Wednesday, March 23, 2011

NASA's Orion begins road to space travel

Lockheed Martin unveiled a new spacecraft this week that was originally meant to ferry astronauts to the moon but may first be used as an emergency escape vehicle for the International Space Station.

At the same time that the company was taking the wraps off of Orion, it also was showing off a new massive test facility near Denver. The 41,000-square-foot facility is designed to simulate deep-space environments, as well as missions to an asteroid or the moon.

Slated to conduct its first orbital flight test as early as 2013, the Orion spacecraft is set to undergo testing in the new facility to make sure it's able to endure the harsh environments of deep space.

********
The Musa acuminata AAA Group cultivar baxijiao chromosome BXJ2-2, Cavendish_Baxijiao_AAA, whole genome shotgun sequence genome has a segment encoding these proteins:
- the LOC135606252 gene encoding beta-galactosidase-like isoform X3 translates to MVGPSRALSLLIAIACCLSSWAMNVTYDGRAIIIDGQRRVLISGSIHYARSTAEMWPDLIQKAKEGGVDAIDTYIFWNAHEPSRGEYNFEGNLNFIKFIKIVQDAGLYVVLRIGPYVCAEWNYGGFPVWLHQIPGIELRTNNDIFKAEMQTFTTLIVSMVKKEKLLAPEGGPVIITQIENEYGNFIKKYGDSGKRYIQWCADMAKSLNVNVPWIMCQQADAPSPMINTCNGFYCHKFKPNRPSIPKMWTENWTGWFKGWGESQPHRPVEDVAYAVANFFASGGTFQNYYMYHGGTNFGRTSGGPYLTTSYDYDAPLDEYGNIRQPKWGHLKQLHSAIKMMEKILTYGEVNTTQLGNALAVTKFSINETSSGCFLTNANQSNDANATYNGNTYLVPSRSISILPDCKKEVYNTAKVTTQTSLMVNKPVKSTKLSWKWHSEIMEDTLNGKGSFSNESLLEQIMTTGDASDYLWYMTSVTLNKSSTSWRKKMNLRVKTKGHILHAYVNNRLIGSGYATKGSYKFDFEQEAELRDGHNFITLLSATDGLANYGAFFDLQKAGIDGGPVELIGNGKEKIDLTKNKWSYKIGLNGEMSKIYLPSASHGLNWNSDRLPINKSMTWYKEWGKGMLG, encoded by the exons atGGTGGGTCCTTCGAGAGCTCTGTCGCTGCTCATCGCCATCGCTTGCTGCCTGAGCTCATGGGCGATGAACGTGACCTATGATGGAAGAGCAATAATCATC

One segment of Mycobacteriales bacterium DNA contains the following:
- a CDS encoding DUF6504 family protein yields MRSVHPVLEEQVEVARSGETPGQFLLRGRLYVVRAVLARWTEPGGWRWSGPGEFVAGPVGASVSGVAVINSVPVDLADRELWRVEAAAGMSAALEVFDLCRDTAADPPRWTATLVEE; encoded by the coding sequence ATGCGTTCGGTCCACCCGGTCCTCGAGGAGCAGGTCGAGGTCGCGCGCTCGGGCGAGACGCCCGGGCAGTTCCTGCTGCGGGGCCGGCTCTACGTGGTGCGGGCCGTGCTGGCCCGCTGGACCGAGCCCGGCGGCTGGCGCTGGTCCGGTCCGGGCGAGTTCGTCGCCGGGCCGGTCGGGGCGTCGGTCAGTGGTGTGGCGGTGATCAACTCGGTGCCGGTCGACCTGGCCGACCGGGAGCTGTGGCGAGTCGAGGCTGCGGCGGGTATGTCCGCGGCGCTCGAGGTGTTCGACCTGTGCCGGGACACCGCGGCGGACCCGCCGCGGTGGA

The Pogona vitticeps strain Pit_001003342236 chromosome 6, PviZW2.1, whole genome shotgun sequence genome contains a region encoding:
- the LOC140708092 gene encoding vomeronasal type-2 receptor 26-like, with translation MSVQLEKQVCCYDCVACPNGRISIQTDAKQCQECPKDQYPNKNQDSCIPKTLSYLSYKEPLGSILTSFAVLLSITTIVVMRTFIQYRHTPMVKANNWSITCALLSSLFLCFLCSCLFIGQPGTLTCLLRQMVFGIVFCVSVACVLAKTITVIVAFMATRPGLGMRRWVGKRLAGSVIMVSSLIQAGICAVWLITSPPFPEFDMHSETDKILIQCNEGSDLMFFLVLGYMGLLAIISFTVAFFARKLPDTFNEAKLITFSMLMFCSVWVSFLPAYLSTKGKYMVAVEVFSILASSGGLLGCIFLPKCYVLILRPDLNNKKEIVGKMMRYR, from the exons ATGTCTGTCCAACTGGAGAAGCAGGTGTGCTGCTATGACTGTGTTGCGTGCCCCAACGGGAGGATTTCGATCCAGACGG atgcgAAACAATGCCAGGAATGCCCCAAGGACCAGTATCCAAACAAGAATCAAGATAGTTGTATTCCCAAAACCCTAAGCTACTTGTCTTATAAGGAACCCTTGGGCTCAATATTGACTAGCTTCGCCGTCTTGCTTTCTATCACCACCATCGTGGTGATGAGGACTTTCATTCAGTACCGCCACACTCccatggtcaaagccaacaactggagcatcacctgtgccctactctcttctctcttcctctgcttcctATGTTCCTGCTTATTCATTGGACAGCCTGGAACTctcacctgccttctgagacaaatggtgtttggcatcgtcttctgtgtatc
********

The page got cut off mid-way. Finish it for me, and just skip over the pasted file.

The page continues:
Orion is on track to begin running real space missions by 2016.

John Karas, vice president and general manager for Lockheed Martin's Human Space Flight programs, said in a statement, "Our nation's next bold step in exploration could begin by 2016."

"Orion was designed from inception to fly multiple, deep-space missions," Karas said. "The spacecraft is an incredibly robust, technically advanced vehicle capable of safely transporting humans to asteroids, Lagrange Points and other deep space destinations that will put us on an affordable and sustainable path to Mars."

Orion was first conceived as part of NASA's Constellation program, which was geared to return humans to the moon by 2020. However, last year the Obama administration scrapped the over-budget and behind-schedule Constellation program, deciding instead to focus on sending astronauts to Mars and further into the solar system.

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